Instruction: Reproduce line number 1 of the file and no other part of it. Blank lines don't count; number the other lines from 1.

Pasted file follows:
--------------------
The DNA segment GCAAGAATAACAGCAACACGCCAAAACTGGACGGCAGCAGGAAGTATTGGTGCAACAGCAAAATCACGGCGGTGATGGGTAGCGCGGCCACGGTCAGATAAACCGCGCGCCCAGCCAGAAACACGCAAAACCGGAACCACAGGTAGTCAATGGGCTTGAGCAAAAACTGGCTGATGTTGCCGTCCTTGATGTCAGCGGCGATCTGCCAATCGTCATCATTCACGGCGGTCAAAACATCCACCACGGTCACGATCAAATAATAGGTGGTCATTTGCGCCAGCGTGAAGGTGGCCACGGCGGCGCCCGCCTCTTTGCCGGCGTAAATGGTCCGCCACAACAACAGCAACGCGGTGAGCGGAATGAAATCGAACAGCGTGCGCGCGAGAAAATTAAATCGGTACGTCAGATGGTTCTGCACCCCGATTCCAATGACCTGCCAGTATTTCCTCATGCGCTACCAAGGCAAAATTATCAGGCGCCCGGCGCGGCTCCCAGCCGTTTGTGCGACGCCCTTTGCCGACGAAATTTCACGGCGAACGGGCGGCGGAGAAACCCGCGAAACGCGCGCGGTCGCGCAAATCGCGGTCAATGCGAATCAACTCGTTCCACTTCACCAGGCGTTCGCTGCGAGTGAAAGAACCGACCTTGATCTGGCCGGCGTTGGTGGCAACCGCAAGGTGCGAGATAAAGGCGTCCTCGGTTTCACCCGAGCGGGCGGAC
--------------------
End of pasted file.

The DNA segment GCAAGAATAACAGCAACACGCCAAAACTGGACGGCAGCAGGAAGTATTGGTGCAACAGCAAAATCACGGCGGTGATGGGTAGCGCGGCCACGGTCAGATAAACCGCGCGCCCAGCCAGAAACACGCAAAACCGGAACCACAGGTAGTCAATGGGCTTGAGCAAAAACTGGCTGATGTTGCCGTCCTTGATGTCAGCGGCGATCTGCCAATCGTCATCATTCACGGCGGTCAAAACATCCACCACGGTCACGATCAAATAATAGGTGGTCATTTGCGCCAGCGTGAAGGTGGCCACGGCGGCGCCCGCCTCTTTGCCGGCGTAAATGGTCCGCCACAACAACAGCAACGCGGTGAGCGGAATGAAATCGAACAGCGTGCGCGCGAGAAAATTAAATCGGTACGTCAGATGGTTCTGCACCCCGATTCCAATGACCTGCCAGTATTTCCTCATGCGCTACCAAGGCAAAATTATCAGGCGCCCGGCGCGGCTCCCAGCCGTTTGTGCGACGCCCTTTGCCGACGAAATTTCACGGCGAACGGGCGGCGGAGAAACCCGCGAAACGCGCGCGGTCGCGCAAATCGCGGTCAATGCGAATCAACTCGTTCCACTTCACCAGGCGTTCGCTGCGAGTGAAAGAACCGACCTTGATCTGGCCGGCGTTGGTGGCAACCGCAAGGTGCGAGATAAAGGCGTCCTCGGTTTCACCCGAGCGGGCGGAC